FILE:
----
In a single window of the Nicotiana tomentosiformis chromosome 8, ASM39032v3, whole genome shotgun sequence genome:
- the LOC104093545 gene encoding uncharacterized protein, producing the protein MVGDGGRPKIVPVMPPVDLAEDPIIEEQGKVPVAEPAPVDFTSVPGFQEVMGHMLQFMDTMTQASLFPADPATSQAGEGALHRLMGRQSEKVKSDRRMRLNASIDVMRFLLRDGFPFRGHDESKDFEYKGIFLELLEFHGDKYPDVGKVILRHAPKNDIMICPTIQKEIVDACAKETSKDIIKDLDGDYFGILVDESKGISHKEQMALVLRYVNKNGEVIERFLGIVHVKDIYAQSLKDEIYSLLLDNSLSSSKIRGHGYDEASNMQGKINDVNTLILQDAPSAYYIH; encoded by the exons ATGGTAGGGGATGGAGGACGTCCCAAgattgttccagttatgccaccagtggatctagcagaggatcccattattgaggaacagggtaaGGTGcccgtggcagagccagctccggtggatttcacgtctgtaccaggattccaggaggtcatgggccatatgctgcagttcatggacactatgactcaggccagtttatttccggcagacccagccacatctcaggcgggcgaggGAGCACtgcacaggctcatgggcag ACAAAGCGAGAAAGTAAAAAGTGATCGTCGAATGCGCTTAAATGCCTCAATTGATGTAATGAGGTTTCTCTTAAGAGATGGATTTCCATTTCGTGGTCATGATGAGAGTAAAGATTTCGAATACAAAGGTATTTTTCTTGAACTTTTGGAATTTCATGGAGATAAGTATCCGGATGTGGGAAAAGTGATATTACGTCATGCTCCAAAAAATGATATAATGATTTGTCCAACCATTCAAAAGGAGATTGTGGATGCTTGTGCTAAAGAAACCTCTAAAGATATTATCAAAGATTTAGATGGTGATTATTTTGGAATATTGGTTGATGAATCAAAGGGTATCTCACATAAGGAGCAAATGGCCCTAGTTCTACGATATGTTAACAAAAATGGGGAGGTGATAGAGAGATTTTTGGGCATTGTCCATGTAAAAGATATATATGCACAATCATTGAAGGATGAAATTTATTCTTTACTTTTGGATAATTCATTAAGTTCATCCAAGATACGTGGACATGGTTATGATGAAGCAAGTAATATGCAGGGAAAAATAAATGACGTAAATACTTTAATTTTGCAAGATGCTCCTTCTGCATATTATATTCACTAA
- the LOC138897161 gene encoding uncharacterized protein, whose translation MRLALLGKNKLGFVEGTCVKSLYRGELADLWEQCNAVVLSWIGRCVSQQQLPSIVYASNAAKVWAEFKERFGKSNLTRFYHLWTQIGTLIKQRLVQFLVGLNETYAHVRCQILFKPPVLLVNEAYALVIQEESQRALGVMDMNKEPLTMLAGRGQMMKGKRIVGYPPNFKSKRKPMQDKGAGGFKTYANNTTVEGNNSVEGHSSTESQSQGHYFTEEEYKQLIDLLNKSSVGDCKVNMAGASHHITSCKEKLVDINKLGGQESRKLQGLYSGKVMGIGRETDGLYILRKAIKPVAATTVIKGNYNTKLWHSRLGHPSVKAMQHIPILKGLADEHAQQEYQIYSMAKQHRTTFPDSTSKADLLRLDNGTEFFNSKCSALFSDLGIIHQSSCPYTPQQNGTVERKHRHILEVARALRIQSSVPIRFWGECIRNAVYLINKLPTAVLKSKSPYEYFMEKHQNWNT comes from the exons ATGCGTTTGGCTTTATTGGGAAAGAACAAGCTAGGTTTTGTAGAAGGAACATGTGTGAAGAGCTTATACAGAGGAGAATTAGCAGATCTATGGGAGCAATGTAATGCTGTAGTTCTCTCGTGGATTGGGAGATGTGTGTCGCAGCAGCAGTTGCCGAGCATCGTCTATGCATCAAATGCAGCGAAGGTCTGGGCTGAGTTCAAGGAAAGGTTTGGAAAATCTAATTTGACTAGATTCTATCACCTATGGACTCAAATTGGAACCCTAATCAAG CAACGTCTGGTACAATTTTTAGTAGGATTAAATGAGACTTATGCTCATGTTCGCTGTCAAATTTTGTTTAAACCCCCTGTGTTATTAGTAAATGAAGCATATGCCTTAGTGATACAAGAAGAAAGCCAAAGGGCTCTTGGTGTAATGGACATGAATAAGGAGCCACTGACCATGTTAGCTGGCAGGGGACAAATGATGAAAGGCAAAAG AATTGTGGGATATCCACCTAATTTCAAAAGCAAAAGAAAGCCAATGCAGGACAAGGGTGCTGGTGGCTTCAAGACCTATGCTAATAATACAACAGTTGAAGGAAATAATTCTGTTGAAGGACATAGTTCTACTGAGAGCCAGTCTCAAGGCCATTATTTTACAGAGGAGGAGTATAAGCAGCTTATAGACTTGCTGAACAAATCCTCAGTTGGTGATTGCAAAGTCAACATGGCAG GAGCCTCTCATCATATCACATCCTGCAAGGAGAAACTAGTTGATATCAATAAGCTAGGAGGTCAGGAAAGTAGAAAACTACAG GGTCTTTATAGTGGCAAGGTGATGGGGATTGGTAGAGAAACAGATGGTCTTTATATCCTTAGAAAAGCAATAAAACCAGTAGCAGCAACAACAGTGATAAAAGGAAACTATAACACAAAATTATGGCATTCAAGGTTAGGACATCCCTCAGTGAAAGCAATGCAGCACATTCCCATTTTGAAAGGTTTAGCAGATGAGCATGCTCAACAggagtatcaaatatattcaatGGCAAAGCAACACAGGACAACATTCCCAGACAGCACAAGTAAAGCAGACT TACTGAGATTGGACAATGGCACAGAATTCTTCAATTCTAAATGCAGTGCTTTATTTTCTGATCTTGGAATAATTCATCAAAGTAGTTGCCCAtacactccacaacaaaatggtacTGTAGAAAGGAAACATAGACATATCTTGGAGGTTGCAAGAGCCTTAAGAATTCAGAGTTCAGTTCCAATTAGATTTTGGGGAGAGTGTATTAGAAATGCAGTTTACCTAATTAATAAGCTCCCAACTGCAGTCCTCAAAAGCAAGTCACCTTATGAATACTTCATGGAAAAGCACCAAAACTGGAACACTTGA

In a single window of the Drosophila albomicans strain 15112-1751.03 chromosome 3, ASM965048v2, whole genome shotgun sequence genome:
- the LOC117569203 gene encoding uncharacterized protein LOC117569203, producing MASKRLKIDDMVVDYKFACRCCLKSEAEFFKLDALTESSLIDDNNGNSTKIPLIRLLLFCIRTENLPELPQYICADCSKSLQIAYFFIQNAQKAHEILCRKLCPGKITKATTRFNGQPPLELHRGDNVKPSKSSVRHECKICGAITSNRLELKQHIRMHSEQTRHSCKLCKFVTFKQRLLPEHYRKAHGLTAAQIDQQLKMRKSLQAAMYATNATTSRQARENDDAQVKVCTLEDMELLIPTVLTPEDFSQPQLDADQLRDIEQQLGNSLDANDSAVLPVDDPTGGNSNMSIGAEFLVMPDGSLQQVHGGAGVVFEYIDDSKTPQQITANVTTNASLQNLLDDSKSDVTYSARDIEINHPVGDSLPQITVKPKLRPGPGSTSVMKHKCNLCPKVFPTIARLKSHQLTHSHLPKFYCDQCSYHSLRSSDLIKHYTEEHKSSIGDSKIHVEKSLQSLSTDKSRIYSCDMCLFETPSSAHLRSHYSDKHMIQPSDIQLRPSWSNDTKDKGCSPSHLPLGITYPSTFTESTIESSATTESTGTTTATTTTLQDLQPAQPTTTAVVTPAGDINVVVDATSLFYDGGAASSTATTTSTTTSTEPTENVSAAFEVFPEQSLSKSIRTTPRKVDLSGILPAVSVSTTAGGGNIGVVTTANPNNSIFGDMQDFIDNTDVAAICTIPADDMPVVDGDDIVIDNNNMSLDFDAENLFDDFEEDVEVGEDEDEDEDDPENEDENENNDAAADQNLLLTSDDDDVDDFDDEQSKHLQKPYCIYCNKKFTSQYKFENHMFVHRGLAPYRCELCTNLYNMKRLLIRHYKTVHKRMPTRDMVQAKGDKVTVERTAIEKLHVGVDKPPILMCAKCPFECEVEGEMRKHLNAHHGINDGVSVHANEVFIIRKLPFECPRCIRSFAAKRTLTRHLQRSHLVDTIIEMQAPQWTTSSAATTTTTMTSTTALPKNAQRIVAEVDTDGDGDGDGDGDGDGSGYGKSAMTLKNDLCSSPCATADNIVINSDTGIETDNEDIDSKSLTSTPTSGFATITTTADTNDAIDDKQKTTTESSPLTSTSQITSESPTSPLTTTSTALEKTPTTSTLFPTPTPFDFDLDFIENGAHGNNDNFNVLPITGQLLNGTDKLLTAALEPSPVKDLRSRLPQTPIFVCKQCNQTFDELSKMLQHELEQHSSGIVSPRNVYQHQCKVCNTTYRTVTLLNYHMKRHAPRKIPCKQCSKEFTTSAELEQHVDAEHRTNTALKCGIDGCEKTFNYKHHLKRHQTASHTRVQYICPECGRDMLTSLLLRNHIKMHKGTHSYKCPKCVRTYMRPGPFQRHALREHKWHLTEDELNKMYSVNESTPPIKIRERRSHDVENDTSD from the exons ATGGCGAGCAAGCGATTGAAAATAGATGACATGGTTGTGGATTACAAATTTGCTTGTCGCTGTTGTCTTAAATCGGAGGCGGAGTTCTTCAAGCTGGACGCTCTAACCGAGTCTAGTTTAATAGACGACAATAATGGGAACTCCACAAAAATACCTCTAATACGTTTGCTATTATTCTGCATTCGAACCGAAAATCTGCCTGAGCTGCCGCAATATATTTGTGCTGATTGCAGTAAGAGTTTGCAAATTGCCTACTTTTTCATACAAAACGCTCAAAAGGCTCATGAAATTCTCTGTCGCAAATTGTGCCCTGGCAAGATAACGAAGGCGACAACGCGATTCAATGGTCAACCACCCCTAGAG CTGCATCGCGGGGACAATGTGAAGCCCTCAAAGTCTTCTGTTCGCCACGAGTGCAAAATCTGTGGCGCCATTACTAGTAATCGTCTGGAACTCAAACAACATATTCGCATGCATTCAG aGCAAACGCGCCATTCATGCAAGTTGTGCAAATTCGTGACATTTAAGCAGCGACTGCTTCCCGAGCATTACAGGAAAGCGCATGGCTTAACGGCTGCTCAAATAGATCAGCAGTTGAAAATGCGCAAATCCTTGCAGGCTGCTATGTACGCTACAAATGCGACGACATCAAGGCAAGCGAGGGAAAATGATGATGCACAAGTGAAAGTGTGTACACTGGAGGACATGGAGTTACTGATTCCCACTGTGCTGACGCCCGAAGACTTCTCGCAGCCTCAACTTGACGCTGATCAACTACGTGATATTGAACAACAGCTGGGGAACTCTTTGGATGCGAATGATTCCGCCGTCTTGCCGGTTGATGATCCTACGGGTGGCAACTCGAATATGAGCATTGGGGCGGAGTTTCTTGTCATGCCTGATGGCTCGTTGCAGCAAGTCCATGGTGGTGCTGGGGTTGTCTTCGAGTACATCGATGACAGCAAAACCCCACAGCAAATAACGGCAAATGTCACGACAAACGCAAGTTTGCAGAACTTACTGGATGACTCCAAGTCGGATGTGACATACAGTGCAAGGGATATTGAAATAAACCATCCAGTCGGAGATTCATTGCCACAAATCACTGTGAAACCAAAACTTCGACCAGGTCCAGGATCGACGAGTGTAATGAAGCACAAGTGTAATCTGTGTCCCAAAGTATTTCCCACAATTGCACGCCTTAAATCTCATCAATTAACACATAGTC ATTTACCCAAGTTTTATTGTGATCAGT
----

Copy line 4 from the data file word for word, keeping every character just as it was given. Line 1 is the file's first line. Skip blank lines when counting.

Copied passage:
In a single window of the Drosophila albomicans strain 15112-1751.03 chromosome 3, ASM965048v2, whole genome shotgun sequence genome: